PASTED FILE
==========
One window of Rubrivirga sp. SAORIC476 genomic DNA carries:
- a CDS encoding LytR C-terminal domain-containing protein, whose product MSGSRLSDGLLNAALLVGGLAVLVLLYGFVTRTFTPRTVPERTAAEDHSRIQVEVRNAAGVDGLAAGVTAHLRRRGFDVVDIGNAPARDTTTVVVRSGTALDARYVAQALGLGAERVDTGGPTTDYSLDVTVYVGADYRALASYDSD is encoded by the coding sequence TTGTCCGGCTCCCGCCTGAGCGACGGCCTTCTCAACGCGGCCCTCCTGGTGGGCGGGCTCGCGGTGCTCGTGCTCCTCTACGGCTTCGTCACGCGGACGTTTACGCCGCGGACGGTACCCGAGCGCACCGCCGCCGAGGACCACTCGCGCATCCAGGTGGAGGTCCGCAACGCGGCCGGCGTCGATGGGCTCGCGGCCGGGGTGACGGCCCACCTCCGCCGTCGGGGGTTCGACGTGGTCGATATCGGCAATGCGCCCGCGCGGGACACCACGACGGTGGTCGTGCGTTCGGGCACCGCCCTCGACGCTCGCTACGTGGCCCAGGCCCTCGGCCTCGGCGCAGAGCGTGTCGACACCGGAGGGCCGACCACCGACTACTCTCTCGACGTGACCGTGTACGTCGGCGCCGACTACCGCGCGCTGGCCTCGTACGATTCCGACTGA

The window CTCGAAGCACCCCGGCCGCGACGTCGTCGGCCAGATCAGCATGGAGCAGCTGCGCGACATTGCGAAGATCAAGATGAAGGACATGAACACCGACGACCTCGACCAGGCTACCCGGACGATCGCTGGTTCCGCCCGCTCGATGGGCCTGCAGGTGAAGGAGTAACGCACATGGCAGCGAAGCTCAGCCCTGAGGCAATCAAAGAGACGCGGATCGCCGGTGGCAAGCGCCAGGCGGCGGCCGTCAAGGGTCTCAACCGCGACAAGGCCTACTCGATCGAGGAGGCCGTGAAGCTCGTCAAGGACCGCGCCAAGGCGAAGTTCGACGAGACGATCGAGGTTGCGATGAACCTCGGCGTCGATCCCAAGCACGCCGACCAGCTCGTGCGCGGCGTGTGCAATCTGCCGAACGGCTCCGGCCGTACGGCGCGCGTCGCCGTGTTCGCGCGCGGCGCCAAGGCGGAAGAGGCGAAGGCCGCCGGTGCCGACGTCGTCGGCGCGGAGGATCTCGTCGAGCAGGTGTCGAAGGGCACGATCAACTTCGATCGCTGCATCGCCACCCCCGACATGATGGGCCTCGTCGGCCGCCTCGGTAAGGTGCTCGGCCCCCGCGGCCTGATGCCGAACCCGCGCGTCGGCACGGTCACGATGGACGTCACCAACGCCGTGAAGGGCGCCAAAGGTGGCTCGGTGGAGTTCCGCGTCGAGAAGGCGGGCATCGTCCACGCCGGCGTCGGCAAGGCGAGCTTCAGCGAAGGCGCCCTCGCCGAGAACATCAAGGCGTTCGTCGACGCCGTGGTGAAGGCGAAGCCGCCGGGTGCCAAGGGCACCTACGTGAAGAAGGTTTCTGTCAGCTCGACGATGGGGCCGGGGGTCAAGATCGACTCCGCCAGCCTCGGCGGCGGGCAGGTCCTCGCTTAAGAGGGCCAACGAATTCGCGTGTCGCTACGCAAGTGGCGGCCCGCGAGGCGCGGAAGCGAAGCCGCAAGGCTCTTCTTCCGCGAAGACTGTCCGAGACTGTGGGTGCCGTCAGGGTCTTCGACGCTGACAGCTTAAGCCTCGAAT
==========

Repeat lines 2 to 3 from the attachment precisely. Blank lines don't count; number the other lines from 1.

- a CDS encoding LytR C-terminal domain-containing protein, whose product MSGSRLSDGLLNAALLVGGLAVLVLLYGFVTRTFTPRTVPERTAAEDHSRIQVEVRNAAGVDGLAAGVTAHLRRRGFDVVDIGNAPARDTTTVVVRSGTALDARYVAQALGLGAERVDTGGPTTDYSLDVTVYVGADYRALASYDSD is encoded by the coding sequence TTGTCCGGCTCCCGCCTGAGCGACGGCCTTCTCAACGCGGCCCTCCTGGTGGGCGGGCTCGCGGTGCTCGTGCTCCTCTACGGCTTCGTCACGCGGACGTTTACGCCGCGGACGGTACCCGAGCGCACCGCCGCCGAGGACCACTCGCGCATCCAGGTGGAGGTCCGCAACGCGGCCGGCGTCGATGGGCTCGCGGCCGGGGTGACGGCCCACCTCCGCCGTCGGGGGTTCGACGTGGTCGATATCGGCAATGCGCCCGCGCGGGACACCACGACGGTGGTCGTGCGTTCGGGCACCGCCCTCGACGCTCGCTACGTGGCCCAGGCCCTCGGCCTCGGCGCAGAGCGTGTCGACACCGGAGGGCCGACCACCGACTACTCTCTCGACGTGACCGTGTACGTCGGCGCCGACTACCGCGCGCTGGCCTCGTACGATTCCGACTGA

The window CTCGAAGCACCCCGGCCGCGACGTCGTCGGCCAGATCAGCATGGAGCAGCTGCGCGACATTGCGAAGATCAAGATGAAGGACATGAACACCGACGACCTCGACCAGGCTACCCGGACGATCGCTGGTTCCGCCCGCTCGATGGGCCTGCAGGTGAAGGAGTAACGCACATGGCAGCGAAGCTCAGCCCTGAGGCAATCAAAGAGACGCGGATCGCCGGTGGCAAGCGCCAGGCGGCGGCCGTCAAGGGTCTCAACCGCGACAAGGCCTACTCGATCGAGGAGGCCGTGAAGCTCGTCAAGGACCGCGCCAAGGCGAAGTTCGACGAGACGATCGAGGTTGCGATGAACCTCGGCGTCGATCCCAAGCACGCCGACCAGCTCGTGCGCGGCGTGTGCAATCTGCCGAACGGCTCCGGCCGTACGGCGCGCGTCGCCGTGTTCGCGCGCGGCGCCAAGGCGGAAGAGGCGAAGGCCGCCGGTGCCGACGTCGTCGGCGCGGAGGATCTCGTCGAGCAGGTGTCGAAGGGCACGATCAACTTCGATCGCTGCATCGCCACCCCCGACATGATGGGCCTCGTCGGCCGCCTCGGTAAGGTGCTCGGCCCCCGCGGCCTGATGCCGAACCCGCGCGTCGGCACGGTCACGATGGACGTCACCAACGCCGTGAAGGGCGCCAAAGGTGGCTCGGTGGAGTTCCGCGTCGAGAAGGCGGGCATCGTCCACGCCGGCGTCGGCAAGGCGAGCTTCAGCGAAGGCGCCCTCGCCGAGAACATCAAGGCGTTCGTCGACGCCGTGGTGAAGGCGAAGCCGCCGGGTGCCAAGGGCACCTACGTGAAGAAGGTTTCTGTCAGCTCGACGATGGGGCCGGGGGTCAAGATCGACTCCGCCAGCCTCGGCGGCGGGCAGGTCCTCGCTTAAGAGGGCCAACGAATTCGCGTGTCGCTACGCAAGTGGCGGCCCGCGAGGCGCGGAAGCGAAGCCGCAAGGCTCTTCTTCCGCGAAGACTGTCCGAGACTGTGGGTGCCGTCAGGGTCTTCGACGCTGACAGCTTAAGCCTCGAAT